This being accomplished, they proceeded to split up.

Happily, reconvening with new members once again accompanying Sweeney and Minns, they recorded a third album not included here, as it remained unreleased for decades, before releasing their third album proper, the soundtrack music to Roman Polanski’s startling adaptation of Macbeth. This time there was a slight move to more modern instrumentation, with a guitarist under the unlikely name of Denim Bridges entering the scene, as well as, on violin and also some synthesizer, none other than Simon House, before his stint with Hawkwind began. This doesn’t change the music overmuch, but it does take it in a slightly different direction, as the album (this time made up of sixteen shorter pieces matching up with scenes from the film) brought together a mixture of utterly avant-garde, atonal pieces, almost sound collage in places, alongside medieval-influenced music matching the time period of the film, and likely to appeal to fans of the likes of Gryphon. There are also nods to almost conventional compositions, with one in particular, a Bridges composition entitled Fleance, actually covered by other musicians down the years. It is also the only track with actual words, which are in fact sung by none other than a twelve-year-old Keith Chegwin, in what must be the most random and unlikely collaboration of the whole decade. His later children’s show Cheggers Plays Pop may have been an unremarkable affair, but the idea of Cheggers Plays Medieval Avant-garde Folk would probably have been a more niche proposal…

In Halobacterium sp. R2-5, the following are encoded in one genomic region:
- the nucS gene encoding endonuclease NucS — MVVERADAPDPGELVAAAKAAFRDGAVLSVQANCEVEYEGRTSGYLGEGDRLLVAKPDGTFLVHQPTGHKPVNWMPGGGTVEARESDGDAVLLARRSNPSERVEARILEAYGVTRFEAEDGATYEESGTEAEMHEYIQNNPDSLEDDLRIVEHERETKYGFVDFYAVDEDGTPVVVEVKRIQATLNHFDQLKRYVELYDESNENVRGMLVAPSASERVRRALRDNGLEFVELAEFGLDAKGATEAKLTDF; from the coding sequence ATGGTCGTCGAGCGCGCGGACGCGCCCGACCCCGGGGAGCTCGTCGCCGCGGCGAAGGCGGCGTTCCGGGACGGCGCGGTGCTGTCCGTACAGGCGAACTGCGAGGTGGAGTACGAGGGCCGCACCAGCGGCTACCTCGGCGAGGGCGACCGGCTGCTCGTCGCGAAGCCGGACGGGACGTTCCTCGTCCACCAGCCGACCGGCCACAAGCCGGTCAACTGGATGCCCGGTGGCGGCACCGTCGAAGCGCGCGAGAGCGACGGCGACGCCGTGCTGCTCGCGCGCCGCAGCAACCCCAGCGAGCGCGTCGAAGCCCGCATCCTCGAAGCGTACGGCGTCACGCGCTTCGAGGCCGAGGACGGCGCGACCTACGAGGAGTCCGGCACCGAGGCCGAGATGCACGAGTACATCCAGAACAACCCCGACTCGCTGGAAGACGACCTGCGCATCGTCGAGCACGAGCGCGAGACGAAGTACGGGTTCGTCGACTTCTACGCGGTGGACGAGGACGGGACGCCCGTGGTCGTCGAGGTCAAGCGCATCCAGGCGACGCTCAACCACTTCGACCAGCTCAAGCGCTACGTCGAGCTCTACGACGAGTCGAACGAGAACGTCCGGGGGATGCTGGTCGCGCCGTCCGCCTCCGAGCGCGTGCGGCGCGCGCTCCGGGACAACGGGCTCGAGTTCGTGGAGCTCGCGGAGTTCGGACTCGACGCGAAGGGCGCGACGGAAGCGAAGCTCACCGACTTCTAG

Overall, clearly, this is not music aimed at the masses. It never was. But that excellent second album, and to a lesser extent the Macbeth soundtrack, are worth your investigation. And when it comes down to it, even their more left-field improvisations are no more extreme than many of King Crimson’s efforts in that area – tracks such as Moonchild and Providence have their share of devotees, and the hideously fearsome Thrakkattakk album in particular makes the second Third Ear Band record sound like Abba’s Greatest Hits by comparison. If you are one of those who loved this fiercely iconoclastic outfit back in the day, or even a devotee of the aforementioned King Crimson works, this is easily the best way to get hold of these albums. The individual sleeves are faithfully reproduced, gatefolds and all, and the booklet is lengthy and fascinating. The first album remains largely impenetrable and the hardest of work to get through – but as someone else once said, two out of three ain’t bad…